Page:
For Howard Hill's memorial page, with information kindly sent by a correspondent in New Zealand, please see here


set 2475Howard's only brother, Peter John Hill, also sadly died. He is buried at Oxford (Botley) cemetery, plot H1, grave 203.

On 12 January 1944, an Avro Lancaster MkIII serial JB125 from No.5 LFS (Lancaster Finishing School) took-off at 18:45 hours from RAF Syerston in Nottinghamshire for a night training sortie. Later that evening, as the Lancaster returned to Syerston, visibility became very poor with a dangerously low cloud base down to just 500 feet with heavy drizzle. The bomber flew beyond the airfield and whilst banking hit the ground at 21:50 hours. All 7 members of the crew were killed in the crash.

The location of the crash was ½ mile north of the Tree Hotel at Hoveringham, a village close to the east side of the main (A612) Nottingham to Newark-on-Trent road.


The tragic crew was as follows:-

Pilot Officer Guy Rerenui DUNLOP RNZAF Captain (pilot) aged 28
Sergeant Patrick Joseph Vincent BROWNE   Flight Engineer aged 20
Flight Sergeant Peter John HILL RNZAF Navigator aged 22
Sergeant Albert John EVANS BEM   Bomb Aimer aged 26
Flight Sergeant Richard Ludgvan STAPLES RNZAF Wireless Operator  aged 23
Sergeant Richard Henry SEDGLEY   Air Gunner aged 19
Sergeant William Fordyce CAIRNS   Air Gunner aged 19

All three RNZAF casualties are buried at Oxford (Botley) Cemetery.
P/O Dunlop was the son of Reginald Crauford Dunlop and Kate Annie Dunlop, of Matamata, Auckland, New Zealand.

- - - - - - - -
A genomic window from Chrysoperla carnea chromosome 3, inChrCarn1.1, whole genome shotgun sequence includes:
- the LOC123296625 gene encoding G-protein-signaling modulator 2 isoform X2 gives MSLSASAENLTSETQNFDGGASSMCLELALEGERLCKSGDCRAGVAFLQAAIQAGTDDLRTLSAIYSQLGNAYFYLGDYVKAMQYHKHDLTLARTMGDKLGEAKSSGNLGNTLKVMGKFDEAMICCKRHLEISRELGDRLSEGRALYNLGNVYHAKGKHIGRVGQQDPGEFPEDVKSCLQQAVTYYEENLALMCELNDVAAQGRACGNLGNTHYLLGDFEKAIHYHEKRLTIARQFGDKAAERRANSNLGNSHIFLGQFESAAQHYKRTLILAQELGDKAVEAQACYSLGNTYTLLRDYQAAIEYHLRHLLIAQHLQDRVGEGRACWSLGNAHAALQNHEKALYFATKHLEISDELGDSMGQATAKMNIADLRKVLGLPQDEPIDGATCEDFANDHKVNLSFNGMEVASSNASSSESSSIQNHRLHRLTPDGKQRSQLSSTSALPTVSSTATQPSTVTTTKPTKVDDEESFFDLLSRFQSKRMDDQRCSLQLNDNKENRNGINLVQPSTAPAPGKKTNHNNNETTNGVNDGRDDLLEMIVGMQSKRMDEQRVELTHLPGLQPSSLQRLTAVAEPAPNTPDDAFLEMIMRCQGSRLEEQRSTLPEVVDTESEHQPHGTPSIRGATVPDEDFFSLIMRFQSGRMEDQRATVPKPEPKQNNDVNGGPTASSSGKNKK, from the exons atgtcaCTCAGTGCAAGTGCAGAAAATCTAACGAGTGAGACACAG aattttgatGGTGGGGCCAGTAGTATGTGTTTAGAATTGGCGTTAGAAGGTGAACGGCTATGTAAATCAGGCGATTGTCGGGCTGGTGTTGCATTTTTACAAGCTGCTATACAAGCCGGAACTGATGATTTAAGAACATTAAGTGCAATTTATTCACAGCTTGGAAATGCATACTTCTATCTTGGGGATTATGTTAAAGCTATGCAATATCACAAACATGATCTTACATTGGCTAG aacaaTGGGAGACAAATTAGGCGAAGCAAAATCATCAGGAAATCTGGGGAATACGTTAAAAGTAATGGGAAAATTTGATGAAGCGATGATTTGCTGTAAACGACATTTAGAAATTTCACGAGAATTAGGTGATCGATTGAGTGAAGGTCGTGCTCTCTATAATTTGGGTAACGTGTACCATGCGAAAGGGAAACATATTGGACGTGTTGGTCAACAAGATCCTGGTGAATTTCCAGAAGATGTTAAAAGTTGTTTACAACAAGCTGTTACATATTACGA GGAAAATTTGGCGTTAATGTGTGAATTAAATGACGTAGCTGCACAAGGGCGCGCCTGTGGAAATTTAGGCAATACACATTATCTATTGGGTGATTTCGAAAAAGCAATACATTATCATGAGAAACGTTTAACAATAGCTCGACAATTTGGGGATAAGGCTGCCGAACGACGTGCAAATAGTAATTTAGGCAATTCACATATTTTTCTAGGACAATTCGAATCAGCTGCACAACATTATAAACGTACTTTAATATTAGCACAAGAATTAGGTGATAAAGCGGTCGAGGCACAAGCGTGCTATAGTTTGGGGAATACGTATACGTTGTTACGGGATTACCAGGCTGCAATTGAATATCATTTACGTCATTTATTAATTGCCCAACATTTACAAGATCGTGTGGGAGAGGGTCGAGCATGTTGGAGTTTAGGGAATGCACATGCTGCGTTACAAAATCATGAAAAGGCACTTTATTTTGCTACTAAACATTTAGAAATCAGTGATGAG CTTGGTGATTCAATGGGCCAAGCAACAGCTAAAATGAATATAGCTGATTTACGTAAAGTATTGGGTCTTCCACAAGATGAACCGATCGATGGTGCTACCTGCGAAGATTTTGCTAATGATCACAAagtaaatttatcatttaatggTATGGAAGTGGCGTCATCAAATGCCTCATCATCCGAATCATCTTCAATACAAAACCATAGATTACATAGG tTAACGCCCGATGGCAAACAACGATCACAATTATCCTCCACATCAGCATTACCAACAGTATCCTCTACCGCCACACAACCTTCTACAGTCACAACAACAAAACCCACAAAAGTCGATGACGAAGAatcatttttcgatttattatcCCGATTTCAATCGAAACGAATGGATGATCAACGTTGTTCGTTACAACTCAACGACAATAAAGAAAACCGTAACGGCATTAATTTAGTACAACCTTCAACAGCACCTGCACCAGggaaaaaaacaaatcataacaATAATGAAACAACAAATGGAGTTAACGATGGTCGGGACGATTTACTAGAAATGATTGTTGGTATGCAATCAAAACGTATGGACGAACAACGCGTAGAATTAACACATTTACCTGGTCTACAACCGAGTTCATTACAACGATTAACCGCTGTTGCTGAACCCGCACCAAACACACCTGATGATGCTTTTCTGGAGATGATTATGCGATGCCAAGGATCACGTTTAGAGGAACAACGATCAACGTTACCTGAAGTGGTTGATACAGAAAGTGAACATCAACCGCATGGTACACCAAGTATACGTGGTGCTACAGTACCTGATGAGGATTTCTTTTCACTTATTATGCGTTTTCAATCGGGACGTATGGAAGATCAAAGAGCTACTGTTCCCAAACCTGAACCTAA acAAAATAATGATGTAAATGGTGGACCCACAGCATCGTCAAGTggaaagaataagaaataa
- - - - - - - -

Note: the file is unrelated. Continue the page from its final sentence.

Flt/Sgt Hill was the son of Jack Stanley Hill and of Dorothy Helen Hill (née White) of Spring Creek, Marlborough, New Zealand.
Flt/Sgt Staples of New Zealand was the son of Albert Asser Staples and Mary Jane Staples.

Citation in 'The London Gazette' for the British Empire Medal (Civil Division) awarded to Sergeant Albert John Evans, Police Constable, Glamorgan Constabulary

"Bombs damaged houses and people were trapped in the wreckage. Constable Evans, with complete disregard of his personal safety, immediately began rescue work. After some time a woman was discovered alive but pinned down by debris which was on fire. Under the direction of Evans a tunnel was made and, after two hours work, during which time, a bomb exploded within fifteen yards of the rescuers, the victim was released. The Constable continued his efforts and six hours later a child was rescued. Evans worked with dauntless courage and the success of the work was largely due to his untiring efforts".